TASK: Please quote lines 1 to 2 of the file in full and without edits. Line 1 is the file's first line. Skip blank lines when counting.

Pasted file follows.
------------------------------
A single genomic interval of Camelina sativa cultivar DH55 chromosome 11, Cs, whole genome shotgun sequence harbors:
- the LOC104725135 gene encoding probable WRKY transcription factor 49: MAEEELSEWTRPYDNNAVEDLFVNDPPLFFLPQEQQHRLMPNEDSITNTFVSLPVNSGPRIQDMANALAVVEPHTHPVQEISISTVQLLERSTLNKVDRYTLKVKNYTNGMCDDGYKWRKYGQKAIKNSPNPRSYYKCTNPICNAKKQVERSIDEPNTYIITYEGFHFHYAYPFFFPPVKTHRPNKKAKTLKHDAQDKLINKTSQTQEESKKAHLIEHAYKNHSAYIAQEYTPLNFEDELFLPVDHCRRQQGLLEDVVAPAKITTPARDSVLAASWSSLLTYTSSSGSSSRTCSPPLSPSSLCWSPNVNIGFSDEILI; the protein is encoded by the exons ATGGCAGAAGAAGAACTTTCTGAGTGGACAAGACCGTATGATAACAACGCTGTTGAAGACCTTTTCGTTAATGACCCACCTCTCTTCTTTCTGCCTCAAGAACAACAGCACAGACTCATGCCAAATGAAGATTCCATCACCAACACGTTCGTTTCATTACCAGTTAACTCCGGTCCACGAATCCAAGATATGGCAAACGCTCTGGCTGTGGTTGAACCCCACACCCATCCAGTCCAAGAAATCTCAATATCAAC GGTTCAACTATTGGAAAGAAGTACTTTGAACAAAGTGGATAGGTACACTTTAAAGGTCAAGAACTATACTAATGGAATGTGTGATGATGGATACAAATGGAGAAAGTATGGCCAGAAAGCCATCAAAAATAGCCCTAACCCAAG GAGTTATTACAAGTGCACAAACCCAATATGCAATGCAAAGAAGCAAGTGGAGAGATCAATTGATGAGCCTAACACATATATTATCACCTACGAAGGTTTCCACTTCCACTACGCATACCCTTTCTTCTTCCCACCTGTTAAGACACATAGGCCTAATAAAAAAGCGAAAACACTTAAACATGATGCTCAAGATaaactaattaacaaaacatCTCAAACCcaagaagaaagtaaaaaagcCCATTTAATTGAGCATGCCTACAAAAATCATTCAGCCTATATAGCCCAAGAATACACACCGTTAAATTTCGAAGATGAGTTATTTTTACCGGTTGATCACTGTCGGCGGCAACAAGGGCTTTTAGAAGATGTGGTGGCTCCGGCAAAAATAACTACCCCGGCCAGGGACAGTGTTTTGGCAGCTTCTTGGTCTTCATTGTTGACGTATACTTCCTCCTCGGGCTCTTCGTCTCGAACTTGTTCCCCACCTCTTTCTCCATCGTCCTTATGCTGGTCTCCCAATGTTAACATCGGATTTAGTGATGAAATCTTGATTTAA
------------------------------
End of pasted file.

A single genomic interval of Camelina sativa cultivar DH55 chromosome 11, Cs, whole genome shotgun sequence harbors:
- the LOC104725135 gene encoding probable WRKY transcription factor 49: MAEEELSEWTRPYDNNAVEDLFVNDPPLFFLPQEQQHRLMPNEDSITNTFVSLPVNSGPRIQDMANALAVVEPHTHPVQEISISTVQLLERSTLNKVDRYTLKVKNYTNGMCDDGYKWRKYGQKAIKNSPNPRSYYKCTNPICNAKKQVERSIDEPNTYIITYEGFHFHYAYPFFFPPVKTHRPNKKAKTLKHDAQDKLINKTSQTQEESKKAHLIEHAYKNHSAYIAQEYTPLNFEDELFLPVDHCRRQQGLLEDVVAPAKITTPARDSVLAASWSSLLTYTSSSGSSSRTCSPPLSPSSLCWSPNVNIGFSDEILI; the protein is encoded by the exons ATGGCAGAAGAAGAACTTTCTGAGTGGACAAGACCGTATGATAACAACGCTGTTGAAGACCTTTTCGTTAATGACCCACCTCTCTTCTTTCTGCCTCAAGAACAACAGCACAGACTCATGCCAAATGAAGATTCCATCACCAACACGTTCGTTTCATTACCAGTTAACTCCGGTCCACGAATCCAAGATATGGCAAACGCTCTGGCTGTGGTTGAACCCCACACCCATCCAGTCCAAGAAATCTCAATATCAAC GGTTCAACTATTGGAAAGAAGTACTTTGAACAAAGTGGATAGGTACACTTTAAAGGTCAAGAACTATACTAATGGAATGTGTGATGATGGATACAAATGGAGAAAGTATGGCCAGAAAGCCATCAAAAATAGCCCTAACCCAAG GAGTTATTACAAGTGCACAAACCCAATATGCAATGCAAAGAAGCAAGTGGAGAGATCAATTGATGAGCCTAACACATATATTATCACCTACGAAGGTTTCCACTTCCACTACGCATACCCTTTCTTCTTCCCACCTGTTAAGACACATAGGCCTAATAAAAAAGCGAAAACACTTAAACATGATGCTCAAGATaaactaattaacaaaacatCTCAAACCcaagaagaaagtaaaaaagcCCATTTAATTGAGCATGCCTACAAAAATCATTCAGCCTATATAGCCCAAGAATACACACCGTTAAATTTCGAAGATGAGTTATTTTTACCGGTTGATCACTGTCGGCGGCAACAAGGGCTTTTAGAAGATGTGGTGGCTCCGGCAAAAATAACTACCCCGGCCAGGGACAGTGTTTTGGCAGCTTCTTGGTCTTCATTGTTGACGTATACTTCCTCCTCGGGCTCTTCGTCTCGAACTTGTTCCCCACCTCTTTCTCCATCGTCCTTATGCTGGTCTCCCAATGTTAACATCGGATTTAGTGATGAAATCTTGATTTAA